Another issue in scaling up was caused by the health service needing to use "large numbers of laboratories that are not normally part of the core NHS system".
"It just takes time to get that right and unfortunately that’s taking more time than we had either hoped or intended," he added.
While he admitted "we’ve got to get testing right", he said "we’ve also got to absolutely carry on with social distancing".
"If we get social distancing right then hopefully we will see a plateau in the number of cases in a small number of weeks and then the numbers will start to come down and then we’ll be able to lift some of the measures in due course."
In a video message on Wednesday evening, the prime minister said he was committed to "massively ramp up" testing as it would allow Britain to “unlock the coronavirus puzzle” and "defeat it in the end”.
Mr Johnson was already facing criticism for the UK's initial relaxed attitude to testing, after it was said tests would only be carried out on those with symptoms, but with his latest comments he's heaped up expectation to improve Britain's capabilities.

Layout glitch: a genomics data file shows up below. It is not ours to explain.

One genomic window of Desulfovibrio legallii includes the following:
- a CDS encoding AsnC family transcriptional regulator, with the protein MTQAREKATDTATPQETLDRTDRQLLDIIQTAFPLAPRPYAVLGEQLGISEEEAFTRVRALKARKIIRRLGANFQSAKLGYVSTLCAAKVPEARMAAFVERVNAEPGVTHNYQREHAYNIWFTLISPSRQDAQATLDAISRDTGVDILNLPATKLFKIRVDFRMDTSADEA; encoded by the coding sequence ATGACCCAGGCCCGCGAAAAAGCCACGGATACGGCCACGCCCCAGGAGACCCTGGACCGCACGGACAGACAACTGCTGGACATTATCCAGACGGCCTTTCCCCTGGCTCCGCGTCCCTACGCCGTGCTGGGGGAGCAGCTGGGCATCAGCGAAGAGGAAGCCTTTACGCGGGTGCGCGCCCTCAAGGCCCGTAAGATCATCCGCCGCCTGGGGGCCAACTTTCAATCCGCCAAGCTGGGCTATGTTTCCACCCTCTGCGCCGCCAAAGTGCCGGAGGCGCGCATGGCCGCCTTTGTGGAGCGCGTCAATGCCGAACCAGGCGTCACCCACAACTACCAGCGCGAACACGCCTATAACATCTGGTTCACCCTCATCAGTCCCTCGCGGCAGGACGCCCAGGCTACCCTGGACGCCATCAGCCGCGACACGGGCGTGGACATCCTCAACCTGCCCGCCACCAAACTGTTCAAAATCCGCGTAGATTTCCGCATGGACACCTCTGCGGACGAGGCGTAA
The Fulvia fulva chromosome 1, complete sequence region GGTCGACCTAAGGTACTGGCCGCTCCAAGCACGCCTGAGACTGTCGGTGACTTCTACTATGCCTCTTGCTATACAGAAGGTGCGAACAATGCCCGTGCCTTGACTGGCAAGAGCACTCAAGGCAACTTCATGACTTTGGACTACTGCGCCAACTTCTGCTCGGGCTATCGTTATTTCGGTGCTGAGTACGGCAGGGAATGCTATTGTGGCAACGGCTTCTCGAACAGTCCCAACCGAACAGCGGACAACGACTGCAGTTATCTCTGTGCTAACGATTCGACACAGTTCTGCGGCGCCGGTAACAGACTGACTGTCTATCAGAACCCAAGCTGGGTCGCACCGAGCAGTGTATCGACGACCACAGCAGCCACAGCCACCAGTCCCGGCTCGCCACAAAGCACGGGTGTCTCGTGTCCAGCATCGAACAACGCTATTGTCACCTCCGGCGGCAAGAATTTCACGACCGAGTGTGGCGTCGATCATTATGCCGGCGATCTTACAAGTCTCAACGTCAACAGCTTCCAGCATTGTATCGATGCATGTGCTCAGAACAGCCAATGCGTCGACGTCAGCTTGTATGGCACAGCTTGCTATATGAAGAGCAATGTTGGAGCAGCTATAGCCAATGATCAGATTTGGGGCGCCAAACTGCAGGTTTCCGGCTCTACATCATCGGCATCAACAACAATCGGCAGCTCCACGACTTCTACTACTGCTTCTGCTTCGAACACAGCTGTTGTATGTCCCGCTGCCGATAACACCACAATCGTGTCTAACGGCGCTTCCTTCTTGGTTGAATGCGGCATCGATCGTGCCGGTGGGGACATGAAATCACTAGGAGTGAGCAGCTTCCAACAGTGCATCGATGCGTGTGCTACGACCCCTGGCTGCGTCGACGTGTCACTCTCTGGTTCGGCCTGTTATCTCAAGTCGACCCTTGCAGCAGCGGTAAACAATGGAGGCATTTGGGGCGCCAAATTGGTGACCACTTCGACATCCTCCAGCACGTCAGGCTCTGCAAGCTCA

Labour says the UK is "not testing enough people compared with other countries."
Shadow Attorney General Shami Chakrabarti said, "in particular compared with the countries that are doing best at minimising fatalities".
Officials are “working hard” to address the issue of a lack of tests and to resolve a shortage of testing materials for coronavirus, the chief executive of the Health Service Executive said.
Paul Reid appealed to the public to “bear with us” as the HSE tries to address the worldwide issue.
Mr Reid claimed the issue around testing was a "worldwide shortage" of reagents which are used in the testing process.
In a Tweet he wrote: “In a short time we have scaled up on, testing centres, testing kits, contact tracers, nbr of Labs, hospital beds, ICU, ventilators, PPE, staff.
“Our current major issue is ‘reagents’ for labs.
“A worldwide shortage. We are working hard to fix this. Bear with us.”
The portable machines, called Samba II, have been developed by a University of Cambridge spin-off company called Diagnostics for the Real World, and 10 are being used at Addenbrooke’s Hospital this week.